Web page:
How driving the new Hyundai Elantra petrol returned more fuel efficiency than claimed figure

I left aggression at home; my test car returned more fuel efficiency than under ‘standard test conditions’. Here is how!

By:August 22, 2020 11:14 AM

‘Slow is smooth and smooth is fast’—this famous military adage can be applied to anything and everything in life. Add to that ‘smooth is fuel efficient’. Recently, while ‘sanely’ driving the new Hyundai Elantra petrol on one of India’s newly-constructed highways, the car returned me fuel efficiency of 20.1kpl (far higher than its ARAI-certified fuel efficiency of 14.6kpl), even as the average speed I recorded was a rather high 61.25 km/h (according to various reports, the average speed on highways in India is 40 km/h). So, how can you pull it through? The answer is: Leave aggression at home. It simply means not accelerating sharply and not braking harshly (except in emergency conditions). Smooth acceleration leads to better fuel efficiency, even as the time one takes to cover the distance from point A to point B isn’t reduced, or gained, by a huge margin. In addition to fuel savings, such a driving pattern is also relatively safe.

Varun Dutt, associate professor at the School of Computing and Electrical Engineering at IIT Mandi, says that according to a recent research published in the ‘Road and Transport Research’ journal, elicited emotions (positive and negative) may impact driving performance. “The experience of stressful events (such as financial issues) may ‘spillover’ into other areas of one’s life, and impact driving safety; mental health issues, such as anxiety and depression, may impair driving performance and safety,” he says. According to the same study (https://bit.ly/2CNYSNn), a driver’s experience of observable emotion (anger, sadness, crying and agitation) is associated with 10 times increase in crash risk. “This risk is higher than that of texting while driving (6 times) and comparable to that of reading and writing while driving (10 times),” the research notes.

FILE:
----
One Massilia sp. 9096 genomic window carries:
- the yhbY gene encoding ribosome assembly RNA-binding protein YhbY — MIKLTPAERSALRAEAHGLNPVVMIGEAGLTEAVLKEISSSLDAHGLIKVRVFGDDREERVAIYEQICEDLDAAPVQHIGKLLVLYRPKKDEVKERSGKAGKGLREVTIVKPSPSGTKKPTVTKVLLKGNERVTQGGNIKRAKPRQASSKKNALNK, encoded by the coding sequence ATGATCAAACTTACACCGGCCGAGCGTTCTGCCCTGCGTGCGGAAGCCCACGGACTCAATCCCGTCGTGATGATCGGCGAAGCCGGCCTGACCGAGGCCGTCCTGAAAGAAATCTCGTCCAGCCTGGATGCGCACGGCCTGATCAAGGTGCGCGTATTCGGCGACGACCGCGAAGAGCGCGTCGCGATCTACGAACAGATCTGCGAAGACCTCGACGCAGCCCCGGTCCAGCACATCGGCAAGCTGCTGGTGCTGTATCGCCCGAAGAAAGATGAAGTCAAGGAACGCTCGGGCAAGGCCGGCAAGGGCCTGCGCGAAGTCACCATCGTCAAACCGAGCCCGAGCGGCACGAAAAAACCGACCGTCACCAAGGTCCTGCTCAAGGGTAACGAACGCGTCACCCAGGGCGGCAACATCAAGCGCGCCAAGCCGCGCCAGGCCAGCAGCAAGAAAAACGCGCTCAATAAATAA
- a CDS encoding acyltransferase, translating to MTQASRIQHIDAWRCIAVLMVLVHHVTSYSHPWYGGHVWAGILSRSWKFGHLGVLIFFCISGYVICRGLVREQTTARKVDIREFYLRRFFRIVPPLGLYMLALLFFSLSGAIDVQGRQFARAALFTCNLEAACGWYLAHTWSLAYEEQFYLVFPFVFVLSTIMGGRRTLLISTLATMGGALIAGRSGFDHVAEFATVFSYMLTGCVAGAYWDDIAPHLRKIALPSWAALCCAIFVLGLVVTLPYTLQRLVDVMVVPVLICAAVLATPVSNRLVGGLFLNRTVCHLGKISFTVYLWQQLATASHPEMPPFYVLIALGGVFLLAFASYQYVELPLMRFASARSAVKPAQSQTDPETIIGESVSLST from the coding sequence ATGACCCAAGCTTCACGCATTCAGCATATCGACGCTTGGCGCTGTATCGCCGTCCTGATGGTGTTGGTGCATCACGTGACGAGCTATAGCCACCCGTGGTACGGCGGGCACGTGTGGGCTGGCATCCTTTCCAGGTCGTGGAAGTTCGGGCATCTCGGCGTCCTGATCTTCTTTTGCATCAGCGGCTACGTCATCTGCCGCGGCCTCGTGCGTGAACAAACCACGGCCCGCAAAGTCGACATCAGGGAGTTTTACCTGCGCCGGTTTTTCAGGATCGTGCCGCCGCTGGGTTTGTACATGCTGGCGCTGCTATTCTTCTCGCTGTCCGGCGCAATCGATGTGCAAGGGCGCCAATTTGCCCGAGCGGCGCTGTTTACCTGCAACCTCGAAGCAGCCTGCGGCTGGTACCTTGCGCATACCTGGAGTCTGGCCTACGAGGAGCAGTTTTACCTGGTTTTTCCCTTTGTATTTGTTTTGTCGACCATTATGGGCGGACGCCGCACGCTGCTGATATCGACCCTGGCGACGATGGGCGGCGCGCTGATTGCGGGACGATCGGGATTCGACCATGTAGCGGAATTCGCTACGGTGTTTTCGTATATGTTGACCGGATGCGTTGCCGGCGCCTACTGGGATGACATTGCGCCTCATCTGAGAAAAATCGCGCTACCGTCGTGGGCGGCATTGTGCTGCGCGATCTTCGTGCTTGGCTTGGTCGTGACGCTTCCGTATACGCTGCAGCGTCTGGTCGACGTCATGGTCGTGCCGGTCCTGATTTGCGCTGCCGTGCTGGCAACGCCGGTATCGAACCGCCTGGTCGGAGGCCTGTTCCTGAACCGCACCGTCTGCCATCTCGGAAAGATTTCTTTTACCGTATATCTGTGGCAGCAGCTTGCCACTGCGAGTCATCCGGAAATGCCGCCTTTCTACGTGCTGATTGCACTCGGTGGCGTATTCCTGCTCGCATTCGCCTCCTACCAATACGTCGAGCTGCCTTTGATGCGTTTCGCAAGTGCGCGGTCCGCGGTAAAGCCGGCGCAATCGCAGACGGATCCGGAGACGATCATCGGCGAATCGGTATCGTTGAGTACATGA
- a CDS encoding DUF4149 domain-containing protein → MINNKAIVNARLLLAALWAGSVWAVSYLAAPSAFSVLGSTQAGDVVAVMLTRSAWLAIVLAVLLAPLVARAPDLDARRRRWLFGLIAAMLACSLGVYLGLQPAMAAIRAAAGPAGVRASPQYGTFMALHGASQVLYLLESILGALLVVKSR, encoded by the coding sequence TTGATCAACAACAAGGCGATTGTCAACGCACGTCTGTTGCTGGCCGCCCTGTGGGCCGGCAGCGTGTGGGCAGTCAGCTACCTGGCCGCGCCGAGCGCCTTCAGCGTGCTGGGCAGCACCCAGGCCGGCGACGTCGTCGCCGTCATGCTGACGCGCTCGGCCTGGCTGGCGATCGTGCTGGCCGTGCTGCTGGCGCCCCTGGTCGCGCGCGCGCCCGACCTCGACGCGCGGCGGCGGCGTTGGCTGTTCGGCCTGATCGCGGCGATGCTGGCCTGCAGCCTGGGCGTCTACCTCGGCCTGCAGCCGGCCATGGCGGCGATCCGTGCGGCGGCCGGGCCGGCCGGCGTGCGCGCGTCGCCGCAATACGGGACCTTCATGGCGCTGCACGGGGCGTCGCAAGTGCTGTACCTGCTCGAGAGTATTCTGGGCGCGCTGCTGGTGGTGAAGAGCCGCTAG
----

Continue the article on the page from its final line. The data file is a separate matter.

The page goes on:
“It has also been observed that anger induction during driving negatively impacts driving performance and results in more lane-keeping errors, traffic-rule violations and aggressive driving compared to neutral or fear-emotional induction,” Prof Dutt says, adding that “happy drivers are better drivers.” When you drive in a relaxed manner, you have the opportunity (and the attention span) to study and observe, leading to recognising routes, landmarks and the landscape, and overall much more fulfilling driving experience.

(While driving the same car—the Elantra petrol—aggressively, and on the same highway over a few days, it returned me fuel efficiency of 13.1kpl at an average speed of a mere 33.12 km/h.)

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